The Azalea Bowl at Callaway Gardens is one of my favorite places, even when the 3,000-plus azaleas aren’t blooming. The seasonal color and serenity will have you energized in short order. Such was the case recently when my wife Jan and I became mesmerized with their plantings of flowers, and foliage in combination with the graceful King Tut papyrus.

King Tut papyrus grass needs to be much more widely planted, as the thriller in mixed containers and in the landscape where it creates a mood that is unparalleled in the plant world. King Tut offers an incredible fine leaf texture with its foliage born on top of a cane, reed or stalk that is reminiscent of bamboo. It has won 136 awards across the country, which speaks volumes to its summer durability and usefulness in design.

In those 7 years since I last wrote about King Tut, Proven Winners has added a Baby Tut and a Prince Tut. All of them will transform a mixed container like few other plants can do. They leave me hoping a Queen Tut might be in our future, but I digress. Know this, these plants leap off the shelves in the spring so get ready to rumble.

When I was director of Georgia’s Columbus Georgia Botanical Garden, we used King Tut papyrus, Cyperus papyrus, from Egypt and the umbrella palm, Cyperus involucratus, which is a close relative from Madagascar. The last did survive the Columbus winters and took a little cutting back to keep it in its allotted space.

King Tut and Prince Tut are both Cyperus papyrus and cold hardy in zones 10 and warmer. This means if you live in an area that freezes, you will grow it as an annual like you do so many other ornamental grasses. Believe me when I say they are worth every penny. Baby Tut is a dwarf compact selection of Cyperus involucratus reaching 24-inches and wide.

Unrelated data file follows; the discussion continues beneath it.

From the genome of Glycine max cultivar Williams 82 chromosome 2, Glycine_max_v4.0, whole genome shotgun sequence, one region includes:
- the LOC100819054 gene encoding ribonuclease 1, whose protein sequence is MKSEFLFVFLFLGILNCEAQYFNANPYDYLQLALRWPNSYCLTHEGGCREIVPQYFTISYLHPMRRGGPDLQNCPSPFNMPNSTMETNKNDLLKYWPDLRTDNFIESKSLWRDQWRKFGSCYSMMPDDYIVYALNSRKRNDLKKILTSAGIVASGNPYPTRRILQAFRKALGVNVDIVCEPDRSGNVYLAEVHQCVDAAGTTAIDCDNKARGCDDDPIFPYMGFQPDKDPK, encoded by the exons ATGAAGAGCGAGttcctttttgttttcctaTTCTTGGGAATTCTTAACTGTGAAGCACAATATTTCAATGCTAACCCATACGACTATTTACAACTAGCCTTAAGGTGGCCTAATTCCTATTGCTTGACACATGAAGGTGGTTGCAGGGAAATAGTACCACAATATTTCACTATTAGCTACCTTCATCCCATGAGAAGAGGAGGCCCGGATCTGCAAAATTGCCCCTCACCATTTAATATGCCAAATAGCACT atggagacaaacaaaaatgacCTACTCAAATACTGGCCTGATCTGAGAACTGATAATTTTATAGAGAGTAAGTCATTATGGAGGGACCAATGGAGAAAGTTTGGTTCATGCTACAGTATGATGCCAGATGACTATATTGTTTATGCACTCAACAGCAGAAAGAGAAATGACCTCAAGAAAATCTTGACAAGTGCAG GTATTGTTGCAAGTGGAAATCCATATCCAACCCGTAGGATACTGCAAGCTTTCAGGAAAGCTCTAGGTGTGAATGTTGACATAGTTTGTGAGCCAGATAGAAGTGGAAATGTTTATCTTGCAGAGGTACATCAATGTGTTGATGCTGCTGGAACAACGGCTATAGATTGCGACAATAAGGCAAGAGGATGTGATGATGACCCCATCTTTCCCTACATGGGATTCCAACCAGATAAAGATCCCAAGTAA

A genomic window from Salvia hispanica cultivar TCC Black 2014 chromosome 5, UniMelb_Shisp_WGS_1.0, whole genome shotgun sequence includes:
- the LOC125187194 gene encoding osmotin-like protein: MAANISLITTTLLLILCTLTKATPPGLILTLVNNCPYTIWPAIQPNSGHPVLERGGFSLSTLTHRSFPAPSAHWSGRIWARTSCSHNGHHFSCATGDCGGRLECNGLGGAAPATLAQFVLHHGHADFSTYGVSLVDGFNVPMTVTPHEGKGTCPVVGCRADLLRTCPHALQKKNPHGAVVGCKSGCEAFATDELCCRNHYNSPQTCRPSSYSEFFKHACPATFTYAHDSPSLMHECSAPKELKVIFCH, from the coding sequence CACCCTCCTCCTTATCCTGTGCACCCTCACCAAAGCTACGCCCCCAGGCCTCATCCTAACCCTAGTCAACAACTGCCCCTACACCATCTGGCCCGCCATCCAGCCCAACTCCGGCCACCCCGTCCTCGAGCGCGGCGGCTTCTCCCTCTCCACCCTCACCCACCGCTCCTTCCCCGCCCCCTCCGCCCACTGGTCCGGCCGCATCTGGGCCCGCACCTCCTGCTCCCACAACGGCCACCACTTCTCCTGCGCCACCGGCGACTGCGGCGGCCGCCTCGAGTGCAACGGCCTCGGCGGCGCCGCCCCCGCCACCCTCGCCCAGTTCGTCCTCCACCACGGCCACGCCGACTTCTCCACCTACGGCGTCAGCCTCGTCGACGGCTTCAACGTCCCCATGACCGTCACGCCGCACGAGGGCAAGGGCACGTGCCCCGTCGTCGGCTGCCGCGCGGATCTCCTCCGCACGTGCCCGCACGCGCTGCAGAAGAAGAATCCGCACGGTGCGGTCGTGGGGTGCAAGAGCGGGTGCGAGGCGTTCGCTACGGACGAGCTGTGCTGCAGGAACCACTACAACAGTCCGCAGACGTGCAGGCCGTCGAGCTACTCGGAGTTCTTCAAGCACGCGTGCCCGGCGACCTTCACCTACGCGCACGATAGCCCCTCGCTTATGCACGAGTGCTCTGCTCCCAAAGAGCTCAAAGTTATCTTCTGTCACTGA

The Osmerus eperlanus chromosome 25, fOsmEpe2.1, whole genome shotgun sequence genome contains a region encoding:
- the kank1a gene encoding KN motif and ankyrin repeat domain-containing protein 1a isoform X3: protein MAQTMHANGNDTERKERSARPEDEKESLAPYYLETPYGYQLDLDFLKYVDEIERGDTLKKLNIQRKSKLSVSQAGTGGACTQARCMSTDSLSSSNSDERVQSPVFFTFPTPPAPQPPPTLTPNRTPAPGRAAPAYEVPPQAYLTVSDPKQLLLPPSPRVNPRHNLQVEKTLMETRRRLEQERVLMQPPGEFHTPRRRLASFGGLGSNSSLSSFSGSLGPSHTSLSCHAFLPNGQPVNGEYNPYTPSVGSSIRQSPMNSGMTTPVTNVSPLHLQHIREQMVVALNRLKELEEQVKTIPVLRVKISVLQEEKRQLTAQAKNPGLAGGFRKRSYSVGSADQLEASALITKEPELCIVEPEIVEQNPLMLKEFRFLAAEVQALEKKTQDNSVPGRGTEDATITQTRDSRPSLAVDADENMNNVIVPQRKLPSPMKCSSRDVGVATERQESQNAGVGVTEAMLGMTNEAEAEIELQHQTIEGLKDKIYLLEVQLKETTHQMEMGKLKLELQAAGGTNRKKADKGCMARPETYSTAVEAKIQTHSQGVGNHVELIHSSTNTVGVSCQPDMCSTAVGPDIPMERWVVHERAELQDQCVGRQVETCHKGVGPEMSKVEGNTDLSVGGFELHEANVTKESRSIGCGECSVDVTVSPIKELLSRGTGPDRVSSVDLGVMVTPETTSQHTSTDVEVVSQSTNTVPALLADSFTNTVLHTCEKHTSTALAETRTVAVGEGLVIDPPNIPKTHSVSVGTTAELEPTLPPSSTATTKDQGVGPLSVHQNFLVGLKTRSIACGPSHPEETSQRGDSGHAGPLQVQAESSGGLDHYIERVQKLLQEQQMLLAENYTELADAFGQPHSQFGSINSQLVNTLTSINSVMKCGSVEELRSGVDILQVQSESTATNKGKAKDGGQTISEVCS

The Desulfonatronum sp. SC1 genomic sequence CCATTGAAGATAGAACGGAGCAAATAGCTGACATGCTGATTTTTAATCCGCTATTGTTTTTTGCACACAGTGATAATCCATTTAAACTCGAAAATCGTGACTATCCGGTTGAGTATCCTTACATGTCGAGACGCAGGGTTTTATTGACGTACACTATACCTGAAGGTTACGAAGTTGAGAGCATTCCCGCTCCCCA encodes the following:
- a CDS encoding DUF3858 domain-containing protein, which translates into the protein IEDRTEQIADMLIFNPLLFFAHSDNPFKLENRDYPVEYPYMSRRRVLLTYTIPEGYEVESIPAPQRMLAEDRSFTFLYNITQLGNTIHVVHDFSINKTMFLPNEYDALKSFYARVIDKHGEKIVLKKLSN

Compared to those growing along the Nile River, the King Tut is a dwarf in some aspects reaching only 4 to 6 feet. They gracefully arch over and give a tufted or hairy appearance with their umbrellas. Remember Moses being rescued in the bulrushes? That is papyrus. In Columbus we grew them in combination with Compact Electric Orange SunPatiens and the Red Abyssinian banana. At Callaway Gardens they used SunPatiens and large dark purple majestic sized Alocasia elephant ears.

Prince Tut is also award winning but much shorter reaching 30 inches tall with a 36-inch spread but offers the same graceful habit. These grasses thrive in full sun to part shade, sloppy wet or simply fertile soil. They perform beyond expectations no matter where they are planted including water gardens. They grow rapidly; your 1-gallon spring planted container will look as though you used a 10-gallon specimen in the fall.

If you are growing them in a water garden try growing them in a sunken container. This will manage any unwanted spread, and make it easier for you to move in indoors if you live in a colder region. In addition to bog gardens try growing them along dry creek beds letting them create the image you regularly have flowing water.

In mixed containers you could hardly find a better thriller plant. Since they are green, they obviously go with any color scheme you are creating. At Callaway Gardens they used orange SunPatiens and two colors of ornamental sweet potatoes.

The Tut family of papyrus are must-have plants whether you want to use them in the landscape or in containers. The design possibilities are endless.

Tribune Wire

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